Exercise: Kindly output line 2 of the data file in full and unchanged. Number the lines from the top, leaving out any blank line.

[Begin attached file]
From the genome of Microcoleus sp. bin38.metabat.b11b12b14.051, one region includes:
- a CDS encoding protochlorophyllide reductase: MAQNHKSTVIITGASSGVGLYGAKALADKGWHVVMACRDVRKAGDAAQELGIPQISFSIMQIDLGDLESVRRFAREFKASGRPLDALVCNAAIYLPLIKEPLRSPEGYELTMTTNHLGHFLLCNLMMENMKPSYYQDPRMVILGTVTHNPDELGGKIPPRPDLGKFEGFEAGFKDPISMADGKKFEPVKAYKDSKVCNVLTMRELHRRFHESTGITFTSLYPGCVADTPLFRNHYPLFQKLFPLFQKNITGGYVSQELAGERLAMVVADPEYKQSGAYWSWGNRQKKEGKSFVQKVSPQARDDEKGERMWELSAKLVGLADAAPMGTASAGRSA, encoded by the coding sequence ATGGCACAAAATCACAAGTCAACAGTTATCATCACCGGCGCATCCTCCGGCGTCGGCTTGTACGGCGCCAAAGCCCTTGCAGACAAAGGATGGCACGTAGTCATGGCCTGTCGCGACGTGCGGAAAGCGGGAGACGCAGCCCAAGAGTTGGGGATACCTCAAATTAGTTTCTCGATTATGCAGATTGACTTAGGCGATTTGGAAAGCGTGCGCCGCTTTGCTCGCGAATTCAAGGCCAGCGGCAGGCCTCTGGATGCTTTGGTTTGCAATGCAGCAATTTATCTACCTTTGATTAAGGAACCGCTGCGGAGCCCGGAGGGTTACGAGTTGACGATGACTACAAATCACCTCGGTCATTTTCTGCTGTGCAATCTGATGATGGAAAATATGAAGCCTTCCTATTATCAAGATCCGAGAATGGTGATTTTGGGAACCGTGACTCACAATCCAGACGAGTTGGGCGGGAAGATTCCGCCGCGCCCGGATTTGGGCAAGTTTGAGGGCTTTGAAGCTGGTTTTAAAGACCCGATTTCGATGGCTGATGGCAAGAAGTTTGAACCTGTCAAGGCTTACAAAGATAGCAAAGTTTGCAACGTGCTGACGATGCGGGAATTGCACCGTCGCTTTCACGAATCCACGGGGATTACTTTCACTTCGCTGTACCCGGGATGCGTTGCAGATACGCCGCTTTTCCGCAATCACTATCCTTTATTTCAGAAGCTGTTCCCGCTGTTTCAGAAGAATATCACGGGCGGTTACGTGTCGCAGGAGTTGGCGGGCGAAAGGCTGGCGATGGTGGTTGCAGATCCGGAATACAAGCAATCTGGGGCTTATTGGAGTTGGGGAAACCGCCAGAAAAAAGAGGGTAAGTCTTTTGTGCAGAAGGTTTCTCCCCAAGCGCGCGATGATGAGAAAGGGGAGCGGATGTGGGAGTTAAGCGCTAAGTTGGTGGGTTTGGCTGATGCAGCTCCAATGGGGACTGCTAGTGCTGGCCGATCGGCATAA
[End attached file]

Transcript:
- a CDS encoding protochlorophyllide reductase: MAQNHKSTVIITGASSGVGLYGAKALADKGWHVVMACRDVRKAGDAAQELGIPQISFSIMQIDLGDLESVRRFAREFKASGRPLDALVCNAAIYLPLIKEPLRSPEGYELTMTTNHLGHFLLCNLMMENMKPSYYQDPRMVILGTVTHNPDELGGKIPPRPDLGKFEGFEAGFKDPISMADGKKFEPVKAYKDSKVCNVLTMRELHRRFHESTGITFTSLYPGCVADTPLFRNHYPLFQKLFPLFQKNITGGYVSQELAGERLAMVVADPEYKQSGAYWSWGNRQKKEGKSFVQKVSPQARDDEKGERMWELSAKLVGLADAAPMGTASAGRSA, encoded by the coding sequence ATGGCACAAAATCACAAGTCAACAGTTATCATCACCGGCGCATCCTCCGGCGTCGGCTTGTACGGCGCCAAAGCCCTTGCAGACAAAGGATGGCACGTAGTCATGGCCTGTCGCGACGTGCGGAAAGCGGGAGACGCAGCCCAAGAGTTGGGGATACCTCAAATTAGTTTCTCGATTATGCAGATTGACTTAGGCGATTTGGAAAGCGTGCGCCGCTTTGCTCGCGAATTCAAGGCCAGCGGCAGGCCTCTGGATGCTTTGGTTTGCAATGCAGCAATTTATCTACCTTTGATTAAGGAACCGCTGCGGAGCCCGGAGGGTTACGAGTTGACGATGACTACAAATCACCTCGGTCATTTTCTGCTGTGCAATCTGATGATGGAAAATATGAAGCCTTCCTATTATCAAGATCCGAGAATGGTGATTTTGGGAACCGTGACTCACAATCCAGACGAGTTGGGCGGGAAGATTCCGCCGCGCCCGGATTTGGGCAAGTTTGAGGGCTTTGAAGCTGGTTTTAAAGACCCGATTTCGATGGCTGATGGCAAGAAGTTTGAACCTGTCAAGGCTTACAAAGATAGCAAAGTTTGCAACGTGCTGACGATGCGGGAATTGCACCGTCGCTTTCACGAATCCACGGGGATTACTTTCACTTCGCTGTACCCGGGATGCGTTGCAGATACGCCGCTTTTCCGCAATCACTATCCTTTATTTCAGAAGCTGTTCCCGCTGTTTCAGAAGAATATCACGGGCGGTTACGTGTCGCAGGAGTTGGCGGGCGAAAGGCTGGCGATGGTGGTTGCAGATCCGGAATACAAGCAATCTGGGGCTTATTGGAGTTGGGGAAACCGCCAGAAAAAAGAGGGTAAGTCTTTTGTGCAGAAGGTTTCTCCCCAAGCGCGCGATGATGAGAAAGGGGAGCGGATGTGGGAGTTAAGCGCTAAGTTGGTGGGTTTGGCTGATGCAGCTCCAATGGGGACTGCTAGTGCTGGCCGATCGGCATAA